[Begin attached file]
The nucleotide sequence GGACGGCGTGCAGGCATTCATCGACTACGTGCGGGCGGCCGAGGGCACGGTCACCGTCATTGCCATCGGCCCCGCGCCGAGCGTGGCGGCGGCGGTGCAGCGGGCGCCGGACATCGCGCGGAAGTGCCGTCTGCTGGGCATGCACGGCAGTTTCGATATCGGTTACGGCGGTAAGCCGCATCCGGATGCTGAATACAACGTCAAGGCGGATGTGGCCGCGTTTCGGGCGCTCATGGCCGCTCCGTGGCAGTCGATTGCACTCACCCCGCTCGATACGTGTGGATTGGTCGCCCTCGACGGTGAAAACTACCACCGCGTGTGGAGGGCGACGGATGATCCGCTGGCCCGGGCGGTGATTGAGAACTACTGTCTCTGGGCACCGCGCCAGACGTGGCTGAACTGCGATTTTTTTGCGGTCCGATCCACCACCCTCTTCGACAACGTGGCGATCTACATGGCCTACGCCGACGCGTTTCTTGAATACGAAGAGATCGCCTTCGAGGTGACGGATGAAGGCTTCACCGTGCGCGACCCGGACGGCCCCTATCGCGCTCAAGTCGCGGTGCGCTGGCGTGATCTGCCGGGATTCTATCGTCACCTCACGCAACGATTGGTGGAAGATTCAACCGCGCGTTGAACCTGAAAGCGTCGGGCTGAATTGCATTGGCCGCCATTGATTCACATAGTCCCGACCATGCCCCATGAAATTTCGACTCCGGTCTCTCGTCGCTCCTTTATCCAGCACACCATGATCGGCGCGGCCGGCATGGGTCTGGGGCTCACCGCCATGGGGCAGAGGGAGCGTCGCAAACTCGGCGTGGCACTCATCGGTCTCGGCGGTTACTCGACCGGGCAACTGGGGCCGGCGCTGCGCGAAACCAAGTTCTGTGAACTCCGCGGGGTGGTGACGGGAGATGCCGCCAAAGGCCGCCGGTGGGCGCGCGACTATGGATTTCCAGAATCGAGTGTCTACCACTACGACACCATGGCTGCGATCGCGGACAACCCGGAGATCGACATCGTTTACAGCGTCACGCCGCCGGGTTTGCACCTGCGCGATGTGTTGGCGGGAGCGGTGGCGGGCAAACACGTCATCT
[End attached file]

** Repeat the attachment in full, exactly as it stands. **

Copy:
The nucleotide sequence GGACGGCGTGCAGGCATTCATCGACTACGTGCGGGCGGCCGAGGGCACGGTCACCGTCATTGCCATCGGCCCCGCGCCGAGCGTGGCGGCGGCGGTGCAGCGGGCGCCGGACATCGCGCGGAAGTGCCGTCTGCTGGGCATGCACGGCAGTTTCGATATCGGTTACGGCGGTAAGCCGCATCCGGATGCTGAATACAACGTCAAGGCGGATGTGGCCGCGTTTCGGGCGCTCATGGCCGCTCCGTGGCAGTCGATTGCACTCACCCCGCTCGATACGTGTGGATTGGTCGCCCTCGACGGTGAAAACTACCACCGCGTGTGGAGGGCGACGGATGATCCGCTGGCCCGGGCGGTGATTGAGAACTACTGTCTCTGGGCACCGCGCCAGACGTGGCTGAACTGCGATTTTTTTGCGGTCCGATCCACCACCCTCTTCGACAACGTGGCGATCTACATGGCCTACGCCGACGCGTTTCTTGAATACGAAGAGATCGCCTTCGAGGTGACGGATGAAGGCTTCACCGTGCGCGACCCGGACGGCCCCTATCGCGCTCAAGTCGCGGTGCGCTGGCGTGATCTGCCGGGATTCTATCGTCACCTCACGCAACGATTGGTGGAAGATTCAACCGCGCGTTGAACCTGAAAGCGTCGGGCTGAATTGCATTGGCCGCCATTGATTCACATAGTCCCGACCATGCCCCATGAAATTTCGACTCCGGTCTCTCGTCGCTCCTTTATCCAGCACACCATGATCGGCGCGGCCGGCATGGGTCTGGGGCTCACCGCCATGGGGCAGAGGGAGCGTCGCAAACTCGGCGTGGCACTCATCGGTCTCGGCGGTTACTCGACCGGGCAACTGGGGCCGGCGCTGCGCGAAACCAAGTTCTGTGAACTCCGCGGGGTGGTGACGGGAGATGCCGCCAAAGGCCGCCGGTGGGCGCGCGACTATGGATTTCCAGAATCGAGTGTCTACCACTACGACACCATGGCTGCGATCGCGGACAACCCGGAGATCGACATCGTTTACAGCGTCACGCCGCCGGGTTTGCACCTGCGCGATGTGTTGGCGGGAGCGGTGGCGGGCAAACACGTCATCT